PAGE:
Hi Lyfe…..sorry I missed your original post.
I have considerable experience in this area of mixed orientation marriages. I’ve incorporated it as a part of my coaching practice.
If you want some more specific details you can email me directly if you like.
Basically….as you say it is not as cut and dried as people would have us believe.
When I was facing this issue I could only see two options….and there was no support or a single person I could find who really understood the issues.
I work with people to see that there are at least 6 different options….governed by a whole range of variables. Some of these include, church life, friends, business, health, age, children and their ages, financial considerations, length of relationship, personalities of the individuals…… to name a few.
Below is an intro I use when we begin discussions.
Mixed Orientation Marriage – What to do?
A mixed orientation marriage is where one partner is heterosexual and the other is same-sex-oriented (gay or lesbian) or bi-sexual.
The situation we find ourselves in was not one of intentional deception. (In some cultures, families and geographical areas this maybe different however, as it is a matter of survival). For most of us though, our marriages were the result of us conforming to a society, who at that time, believed homosexuality was crime, perversion and mental illness. We married thinking that it was the right thing to do and that it would help to change what we perceived was faulty within us. I know this was the case for me. I wanted to do the right thing. Having a wife and family was everyone’s goal. There are also a number of people whose same sex orientation did not become obvious or awakened till after they were married. You, I, and 1000’s of others are the products of an uninformed society. We are at the fault line and our generation is the one caught in the transition.
Had the current knowledge on sexual orientation been available to us growing up, our choices would have been different. If we were born 40 years earlier we wouldn’t have ever considered coming out. If we were in this current generation we would have realized our sexual orientation is natural and normal and wouldn’t have married to help fix it or felt it necessary to conform.
Making a decision about what to do, being gay or lesbian in a heterosexual marriage, can be quite complex. It has many consequences that can include firstly our partner of course but also children, families, employment, business, finances, friends, church, faith. The decisions we make will impact several or all of these.
Living with the internal conflict (dissonance) will eventually impact us either psychologically (e.g. depression), emotionally (distancing and unable to have intimacy or strong friendships) or physically (stress related illnesses e.g. high blood pressure, insomnia, ulcers etc). We need to put strategies into place to manage the stress and resolve the dissonance.
Frequently Asked Questions
1. What is coaching?
Coaching is a one on one interactive process that helps individuals gain clarity, set realistic goals and make better decisions. Your self awareness is heightened. I create a safe space for you to think, reflect and create strategies. I also support you through the process in a completely non-judgmental environment which is free of any agenda except to help you gain the clarity you need.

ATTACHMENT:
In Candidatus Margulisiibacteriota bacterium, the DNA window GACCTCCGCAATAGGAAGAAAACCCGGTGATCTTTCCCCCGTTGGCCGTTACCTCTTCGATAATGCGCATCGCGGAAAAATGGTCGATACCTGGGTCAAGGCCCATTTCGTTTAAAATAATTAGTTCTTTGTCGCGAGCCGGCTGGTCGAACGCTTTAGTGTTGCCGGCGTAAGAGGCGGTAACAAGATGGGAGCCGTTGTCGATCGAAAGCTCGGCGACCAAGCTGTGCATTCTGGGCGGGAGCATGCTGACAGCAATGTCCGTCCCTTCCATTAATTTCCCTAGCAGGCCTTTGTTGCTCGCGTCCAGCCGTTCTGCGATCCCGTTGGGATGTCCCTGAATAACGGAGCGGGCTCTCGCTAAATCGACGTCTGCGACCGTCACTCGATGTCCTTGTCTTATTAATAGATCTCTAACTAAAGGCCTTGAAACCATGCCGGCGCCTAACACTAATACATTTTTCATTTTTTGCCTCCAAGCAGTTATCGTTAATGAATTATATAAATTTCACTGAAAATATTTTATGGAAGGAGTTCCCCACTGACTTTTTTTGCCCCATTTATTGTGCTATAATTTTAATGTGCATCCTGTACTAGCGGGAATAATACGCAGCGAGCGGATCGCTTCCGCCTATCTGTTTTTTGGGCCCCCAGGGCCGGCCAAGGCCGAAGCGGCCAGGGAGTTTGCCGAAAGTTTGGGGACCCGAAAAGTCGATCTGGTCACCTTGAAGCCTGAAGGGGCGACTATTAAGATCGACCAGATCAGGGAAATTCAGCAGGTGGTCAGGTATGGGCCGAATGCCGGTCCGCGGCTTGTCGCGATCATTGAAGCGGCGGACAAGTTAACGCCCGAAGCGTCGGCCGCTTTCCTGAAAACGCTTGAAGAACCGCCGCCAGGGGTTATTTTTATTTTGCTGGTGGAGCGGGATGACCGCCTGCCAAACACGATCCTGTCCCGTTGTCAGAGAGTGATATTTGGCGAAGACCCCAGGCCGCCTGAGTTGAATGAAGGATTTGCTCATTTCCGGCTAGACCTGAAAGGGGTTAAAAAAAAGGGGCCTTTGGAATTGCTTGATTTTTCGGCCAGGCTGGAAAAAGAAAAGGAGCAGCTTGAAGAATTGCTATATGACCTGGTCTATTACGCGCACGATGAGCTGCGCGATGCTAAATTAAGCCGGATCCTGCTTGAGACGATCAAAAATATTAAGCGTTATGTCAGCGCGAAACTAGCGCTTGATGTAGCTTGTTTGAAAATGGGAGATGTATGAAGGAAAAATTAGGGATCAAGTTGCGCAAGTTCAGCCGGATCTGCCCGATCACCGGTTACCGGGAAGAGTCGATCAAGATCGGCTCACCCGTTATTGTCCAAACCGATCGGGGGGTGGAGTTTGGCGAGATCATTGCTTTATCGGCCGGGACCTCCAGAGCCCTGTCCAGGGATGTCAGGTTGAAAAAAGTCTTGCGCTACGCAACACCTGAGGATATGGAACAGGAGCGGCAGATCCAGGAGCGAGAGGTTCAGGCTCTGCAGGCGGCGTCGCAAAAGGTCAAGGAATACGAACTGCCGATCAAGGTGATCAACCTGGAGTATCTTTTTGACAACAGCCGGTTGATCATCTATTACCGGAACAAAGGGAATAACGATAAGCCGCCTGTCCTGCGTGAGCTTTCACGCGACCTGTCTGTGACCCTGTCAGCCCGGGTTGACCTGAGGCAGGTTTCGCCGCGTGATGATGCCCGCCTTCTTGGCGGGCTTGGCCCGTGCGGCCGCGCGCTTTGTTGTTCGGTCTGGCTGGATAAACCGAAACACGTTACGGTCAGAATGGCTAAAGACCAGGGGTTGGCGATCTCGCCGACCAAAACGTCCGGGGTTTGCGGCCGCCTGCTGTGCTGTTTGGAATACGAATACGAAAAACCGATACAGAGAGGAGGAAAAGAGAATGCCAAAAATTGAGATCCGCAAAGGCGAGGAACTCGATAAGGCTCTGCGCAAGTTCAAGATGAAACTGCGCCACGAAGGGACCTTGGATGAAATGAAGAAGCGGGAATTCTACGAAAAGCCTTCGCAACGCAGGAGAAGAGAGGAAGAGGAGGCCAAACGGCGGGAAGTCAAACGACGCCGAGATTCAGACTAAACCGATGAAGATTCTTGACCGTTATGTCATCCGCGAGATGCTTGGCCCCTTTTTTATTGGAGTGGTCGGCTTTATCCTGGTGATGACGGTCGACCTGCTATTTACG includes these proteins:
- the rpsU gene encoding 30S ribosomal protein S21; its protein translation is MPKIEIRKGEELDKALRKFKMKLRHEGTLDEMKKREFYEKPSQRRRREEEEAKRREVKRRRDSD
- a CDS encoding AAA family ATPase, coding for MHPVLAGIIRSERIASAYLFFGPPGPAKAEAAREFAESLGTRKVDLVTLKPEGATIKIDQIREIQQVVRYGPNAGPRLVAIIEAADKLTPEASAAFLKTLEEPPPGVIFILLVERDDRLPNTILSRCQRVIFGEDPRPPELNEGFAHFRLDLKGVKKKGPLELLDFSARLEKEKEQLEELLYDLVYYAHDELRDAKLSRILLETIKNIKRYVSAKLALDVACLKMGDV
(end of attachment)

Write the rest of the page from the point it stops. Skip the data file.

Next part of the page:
2. Is coaching the same as counseling or therapy?
No. Counselling and therapy usually focus on resolving issues from the past. Coaching is not so much about your past as about the creating the right future. Its more solution- based than problem-based.
3. What will happen in the sessions?
We will talk. Actually you’ll talk more than me as I will use my skills and experience to ask the right questions, reflect back on what you are saying and the things you might not see yourself and summarise. I will walk you through exercises that will help you gain clarity about your situation and how to resolve it.
4. Can you advise me?
A coach never advises or tells clients what they should do. I will be able however to share with you the information I have from my own experience of being married for 16 years, overcoming my sexual addiction, working with many clients in this area and the research I’ve been doing for the last 10 years. Most people find this invaluable but ultimately the decisions and choices are yours. I also have a bank of helpful articles and resources if you need them.
5. What outcomes can I expect?
Firstly, and most importantly you will get clarity to make choices. When I separated from my wife, I could only see two choices: stay in the marriage and try to overcome my attraction to the same sex or leave my Christian world and live as a gay man. There are actually seven different options we look at to help you decide which one is right for you. You will know what the right thing is for you to do right now. And that may be to stay in the marriage or put your decision on hold. Whatever you decide the internal dissonance will be greatly reduced.